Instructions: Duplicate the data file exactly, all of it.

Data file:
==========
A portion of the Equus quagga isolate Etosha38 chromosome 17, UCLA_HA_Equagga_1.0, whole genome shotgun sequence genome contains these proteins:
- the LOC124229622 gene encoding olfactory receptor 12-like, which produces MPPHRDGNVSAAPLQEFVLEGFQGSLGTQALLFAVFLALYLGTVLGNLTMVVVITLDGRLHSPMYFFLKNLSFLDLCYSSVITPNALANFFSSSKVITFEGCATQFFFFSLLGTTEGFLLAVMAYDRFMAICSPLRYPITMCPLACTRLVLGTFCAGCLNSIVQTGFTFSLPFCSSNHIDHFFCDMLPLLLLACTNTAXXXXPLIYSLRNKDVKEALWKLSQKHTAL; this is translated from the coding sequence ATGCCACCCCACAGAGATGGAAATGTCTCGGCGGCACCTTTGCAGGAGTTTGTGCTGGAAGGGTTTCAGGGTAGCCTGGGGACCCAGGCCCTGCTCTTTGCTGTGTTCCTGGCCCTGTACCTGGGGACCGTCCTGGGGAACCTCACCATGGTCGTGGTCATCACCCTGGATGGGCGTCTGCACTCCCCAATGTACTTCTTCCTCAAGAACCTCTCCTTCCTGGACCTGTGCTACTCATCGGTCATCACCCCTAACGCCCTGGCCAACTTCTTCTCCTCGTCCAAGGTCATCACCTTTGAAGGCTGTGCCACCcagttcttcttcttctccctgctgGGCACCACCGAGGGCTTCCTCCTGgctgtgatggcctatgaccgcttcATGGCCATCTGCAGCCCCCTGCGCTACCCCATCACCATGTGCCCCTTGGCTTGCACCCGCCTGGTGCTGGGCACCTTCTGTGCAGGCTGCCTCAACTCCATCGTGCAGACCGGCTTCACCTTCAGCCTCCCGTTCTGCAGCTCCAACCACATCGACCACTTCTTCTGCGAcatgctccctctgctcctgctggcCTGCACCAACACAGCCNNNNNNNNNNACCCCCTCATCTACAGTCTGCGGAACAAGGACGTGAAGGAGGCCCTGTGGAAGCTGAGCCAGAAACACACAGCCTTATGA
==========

A portion of the Equus quagga isolate Etosha38 chromosome 17, UCLA_HA_Equagga_1.0, whole genome shotgun sequence genome contains these proteins:
- the LOC124229622 gene encoding olfactory receptor 12-like, which produces MPPHRDGNVSAAPLQEFVLEGFQGSLGTQALLFAVFLALYLGTVLGNLTMVVVITLDGRLHSPMYFFLKNLSFLDLCYSSVITPNALANFFSSSKVITFEGCATQFFFFSLLGTTEGFLLAVMAYDRFMAICSPLRYPITMCPLACTRLVLGTFCAGCLNSIVQTGFTFSLPFCSSNHIDHFFCDMLPLLLLACTNTAXXXXPLIYSLRNKDVKEALWKLSQKHTAL; this is translated from the coding sequence ATGCCACCCCACAGAGATGGAAATGTCTCGGCGGCACCTTTGCAGGAGTTTGTGCTGGAAGGGTTTCAGGGTAGCCTGGGGACCCAGGCCCTGCTCTTTGCTGTGTTCCTGGCCCTGTACCTGGGGACCGTCCTGGGGAACCTCACCATGGTCGTGGTCATCACCCTGGATGGGCGTCTGCACTCCCCAATGTACTTCTTCCTCAAGAACCTCTCCTTCCTGGACCTGTGCTACTCATCGGTCATCACCCCTAACGCCCTGGCCAACTTCTTCTCCTCGTCCAAGGTCATCACCTTTGAAGGCTGTGCCACCcagttcttcttcttctccctgctgGGCACCACCGAGGGCTTCCTCCTGgctgtgatggcctatgaccgcttcATGGCCATCTGCAGCCCCCTGCGCTACCCCATCACCATGTGCCCCTTGGCTTGCACCCGCCTGGTGCTGGGCACCTTCTGTGCAGGCTGCCTCAACTCCATCGTGCAGACCGGCTTCACCTTCAGCCTCCCGTTCTGCAGCTCCAACCACATCGACCACTTCTTCTGCGAcatgctccctctgctcctgctggcCTGCACCAACACAGCCNNNNNNNNNNACCCCCTCATCTACAGTCTGCGGAACAAGGACGTGAAGGAGGCCCTGTGGAAGCTGAGCCAGAAACACACAGCCTTATGA